B. Whats Going to Happen Next? Brainstorming
Elicit guesses about what is going to happen next. I think
Oliver is going to live in an orphanage. Perhaps he is going
to be adopted. He is probably going to die...
C. From the Orphanage to the Workhouse Listening
Play Track 27 and let pupils say as much as they can. Project
Frames 3 to 8. Play Track 27 again and have pupils listen
and complete TASK 1B.
Activity 2. End of the Story Reading Group Work
Project the last six frames, jumbled. TASK 2A In pairs, pupils
re-order the frames. They will have to reconstruct the logical
sequence of the narrative as they link the frames together:
ex. The boy makes fun of Oliver, so Oliver is mad at him.

But Mr Sowerberry catches Oliver and he is furious at Oliver

so he decides to...
TASK 2B provides some reading help.
Have the class focus on the last frame and anticipate
what may happen next. I think Oliver is going to find/be
adopted by a nice family. Maybe hes going to be caught by
the police and sent to prison...
Reading and listening to the whole episode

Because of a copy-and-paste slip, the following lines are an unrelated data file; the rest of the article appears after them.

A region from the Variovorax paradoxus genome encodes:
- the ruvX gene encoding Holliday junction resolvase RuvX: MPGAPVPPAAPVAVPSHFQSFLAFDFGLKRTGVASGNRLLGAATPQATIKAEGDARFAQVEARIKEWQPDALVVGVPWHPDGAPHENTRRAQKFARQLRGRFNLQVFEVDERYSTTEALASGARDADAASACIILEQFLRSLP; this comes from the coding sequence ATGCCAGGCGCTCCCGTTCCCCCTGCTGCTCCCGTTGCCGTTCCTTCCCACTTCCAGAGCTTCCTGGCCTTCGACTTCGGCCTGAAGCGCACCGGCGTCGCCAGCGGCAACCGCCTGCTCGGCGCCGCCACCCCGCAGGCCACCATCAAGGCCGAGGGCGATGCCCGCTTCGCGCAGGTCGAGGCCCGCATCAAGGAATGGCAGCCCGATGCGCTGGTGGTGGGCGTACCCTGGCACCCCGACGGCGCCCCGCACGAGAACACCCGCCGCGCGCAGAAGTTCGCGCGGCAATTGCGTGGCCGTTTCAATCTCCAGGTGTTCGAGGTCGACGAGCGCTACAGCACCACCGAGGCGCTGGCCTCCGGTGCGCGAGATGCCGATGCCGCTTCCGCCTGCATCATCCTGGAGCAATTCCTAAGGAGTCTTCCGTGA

Distribute copies of the complete comic strip from our
website. Pupils read the text silently while they listen to it.
Activity 3. Charles Dickens, Workhouses and Children in
Victorian Times Group Work on Line
Divide the class into three groups. Group A works on a
biography of Charles Dickens, Group B on children in
Victorian times and Group C on workhouses. TASK 3 Go
from group to group to help as needed.
Groups report to the class.
Final Tasks
A. An interview Pair Work
Pupils work in pairs to role-play an interview with a woman
aged 45 in 1874, just after the Factory Act (that declared
child labour under 10 illegal) was passed. TASK 4A
B. Writing a Diary
Pupils imagine the page of Oliver's diary recording the
episode they studied. TASK 4B

New Standpoints - 51 - February 2012


Document prepare pour


Victorian society Dickens

student Worksheet
A. Listen and write the dialogue in the speech bubbles.

Frame 5
1. Im still hungry.
a. I haven't eaten
b. Ive eaten enough.
c. Ive eaten too much.
2. The other childrens
situation: ______________

B. Listen and write or circle the correct answer.

Frame 3
1. Oliver's age: ____________
2. The woman says:
a. Youre not old enough to go
to work.
b. Youre old enough to go to
c. Youre tall enough to go to
3. The woman wants Oliver:
a. to walk to a new house.
b. to work in her house.
c. to go to a workhouse.
4. Complete:
Oliver accepts /doesnt accept because he says:
_______ ________ __________________